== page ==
B y Dan King

Those who volunteer their time to serve the people of Whitehall say their coin drop operations have taken a monetary hit, largely because of traffic delays caused by the construction work on the Poultney Street Bridge.

Julie Eagan, a member of the Skenesborough EMS, said that during the most recent coin drop the squad was getting contributions from drivers headed west toward Fort Ann, but those headed east toward Fair Haven, Vt., have been frustrated with the single-lane traffic and have not donated as much.

“People were so mad because they got caught up in the traffic jam,” she said. “It was miserable. People were throwing change at us, opening their doors at us and swearing at us, because they thought we were causing all the traffic.”

Members of both the Skenesborough EMS and the Whitehall Volunteer Fire Co. said they’ve noticed a substantial decrease in coin drop contributions because of the traffic issues at the Poultney Street Bridge.

The village of Whitehall years ago permitted coin drops next to the armory on Route 4, but the village no longer regulates coin drops.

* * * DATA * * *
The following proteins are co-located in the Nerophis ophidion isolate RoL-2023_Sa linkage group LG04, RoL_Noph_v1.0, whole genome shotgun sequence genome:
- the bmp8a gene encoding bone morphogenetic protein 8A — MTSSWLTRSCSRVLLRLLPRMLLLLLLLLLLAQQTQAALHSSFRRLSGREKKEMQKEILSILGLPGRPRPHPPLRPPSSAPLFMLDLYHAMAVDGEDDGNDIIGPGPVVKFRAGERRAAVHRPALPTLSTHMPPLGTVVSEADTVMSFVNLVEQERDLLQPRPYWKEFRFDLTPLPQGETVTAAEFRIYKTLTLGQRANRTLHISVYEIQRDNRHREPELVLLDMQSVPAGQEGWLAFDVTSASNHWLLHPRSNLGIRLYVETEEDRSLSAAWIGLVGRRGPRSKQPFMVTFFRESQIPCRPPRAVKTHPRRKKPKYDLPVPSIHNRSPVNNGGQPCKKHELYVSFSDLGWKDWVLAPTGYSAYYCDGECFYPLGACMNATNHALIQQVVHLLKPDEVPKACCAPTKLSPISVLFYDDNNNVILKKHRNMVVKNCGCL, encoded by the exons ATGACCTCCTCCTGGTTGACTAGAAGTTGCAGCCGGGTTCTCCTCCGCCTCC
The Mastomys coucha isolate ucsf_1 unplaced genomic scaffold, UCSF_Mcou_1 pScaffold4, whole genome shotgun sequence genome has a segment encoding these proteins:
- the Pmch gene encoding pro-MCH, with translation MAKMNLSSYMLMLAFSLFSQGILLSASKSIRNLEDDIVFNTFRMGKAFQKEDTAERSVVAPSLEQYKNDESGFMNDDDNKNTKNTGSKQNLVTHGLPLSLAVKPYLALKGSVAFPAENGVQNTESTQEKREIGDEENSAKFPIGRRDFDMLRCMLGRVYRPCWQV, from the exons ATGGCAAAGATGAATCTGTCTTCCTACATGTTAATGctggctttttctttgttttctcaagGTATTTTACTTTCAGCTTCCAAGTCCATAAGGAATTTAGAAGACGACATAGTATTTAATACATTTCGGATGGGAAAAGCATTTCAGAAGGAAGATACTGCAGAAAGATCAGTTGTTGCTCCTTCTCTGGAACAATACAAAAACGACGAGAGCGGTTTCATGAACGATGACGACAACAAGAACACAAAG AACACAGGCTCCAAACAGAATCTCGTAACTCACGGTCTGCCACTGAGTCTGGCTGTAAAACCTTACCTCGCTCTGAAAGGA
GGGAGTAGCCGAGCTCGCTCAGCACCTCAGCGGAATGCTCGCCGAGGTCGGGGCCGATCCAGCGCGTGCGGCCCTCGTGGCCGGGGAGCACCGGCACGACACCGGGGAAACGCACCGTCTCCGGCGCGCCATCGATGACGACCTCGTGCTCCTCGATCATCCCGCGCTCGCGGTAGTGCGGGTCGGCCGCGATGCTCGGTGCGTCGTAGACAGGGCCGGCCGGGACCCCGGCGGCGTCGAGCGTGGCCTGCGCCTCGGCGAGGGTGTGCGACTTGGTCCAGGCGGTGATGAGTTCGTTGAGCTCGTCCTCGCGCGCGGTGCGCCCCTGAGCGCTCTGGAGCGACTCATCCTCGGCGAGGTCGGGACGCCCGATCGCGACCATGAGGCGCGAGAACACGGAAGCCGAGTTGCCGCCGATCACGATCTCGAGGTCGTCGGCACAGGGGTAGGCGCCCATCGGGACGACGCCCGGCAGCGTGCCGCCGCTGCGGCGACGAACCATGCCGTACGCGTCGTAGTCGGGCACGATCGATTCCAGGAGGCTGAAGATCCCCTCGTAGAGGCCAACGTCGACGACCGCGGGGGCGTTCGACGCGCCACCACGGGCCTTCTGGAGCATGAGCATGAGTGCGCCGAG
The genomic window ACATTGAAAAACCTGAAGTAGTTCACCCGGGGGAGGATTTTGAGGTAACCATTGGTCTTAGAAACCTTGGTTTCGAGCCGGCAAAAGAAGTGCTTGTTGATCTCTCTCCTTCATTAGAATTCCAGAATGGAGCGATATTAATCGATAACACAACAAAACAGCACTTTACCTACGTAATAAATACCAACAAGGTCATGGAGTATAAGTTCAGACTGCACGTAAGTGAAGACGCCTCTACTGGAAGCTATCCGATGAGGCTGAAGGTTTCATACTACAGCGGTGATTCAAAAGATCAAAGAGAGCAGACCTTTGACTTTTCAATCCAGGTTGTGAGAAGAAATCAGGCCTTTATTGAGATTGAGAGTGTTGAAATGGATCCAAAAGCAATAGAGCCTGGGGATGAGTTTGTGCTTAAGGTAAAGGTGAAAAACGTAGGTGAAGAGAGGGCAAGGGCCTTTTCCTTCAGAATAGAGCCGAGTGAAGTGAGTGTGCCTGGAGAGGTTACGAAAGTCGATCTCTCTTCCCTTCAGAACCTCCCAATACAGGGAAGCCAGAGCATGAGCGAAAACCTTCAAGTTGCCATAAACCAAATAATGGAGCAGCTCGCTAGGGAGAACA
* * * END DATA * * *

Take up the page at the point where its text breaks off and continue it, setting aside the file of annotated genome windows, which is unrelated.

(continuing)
Skenesborough EMS usually conducts its annual coin drop around Memorial Day weekend.

While coin drop revenue is down for the squad, officials estimated that ending their coin drop would cost the department $5,000 to $6,000 a year in lost revenue.

Whitehall Volunteer Fire Co. has also taken a slight hit in the pocket from the bridge closure.

“The coin drops have been horrendous,” Brian Brooks, former president of the fire company told the town board, when pitching the idea of a fire district earlier this month. “The bridge project has really screwed us up.”

The company usually conducts three coins drops a year, but because of the bridge closure they’ve had to cut out some coin drops altogether.

A document that Brooks gave to the board said: “We did not have enough members willing to conduct the June coin drop. The bridge has impacted revenue in 2014. In 2013, members raised over $29,000 towards the fire company operations. That figure dropped to only $15,128.65 in 2014, not including a generous gift of $10,110 from the estate of Arthur Galloway.”

In 2014, coin drop revenue amounted to $9,150.75 for the fire company, which is a marked decrease from previous years. Luckily for the fire company, it averages around $9,000 from its annual letter campaign and secures grants frequently.

“We receive $32,350 per year in grants,” Brooks said. “Compared to a lot of departments, we do very well. A lot of them are lucky to get one or two grants.”

Brooks, though, added: “It’s getting hard to get a grant.”

The fire company also accepts donations through Paypal on its website, both for its general fund and to fund its training center.



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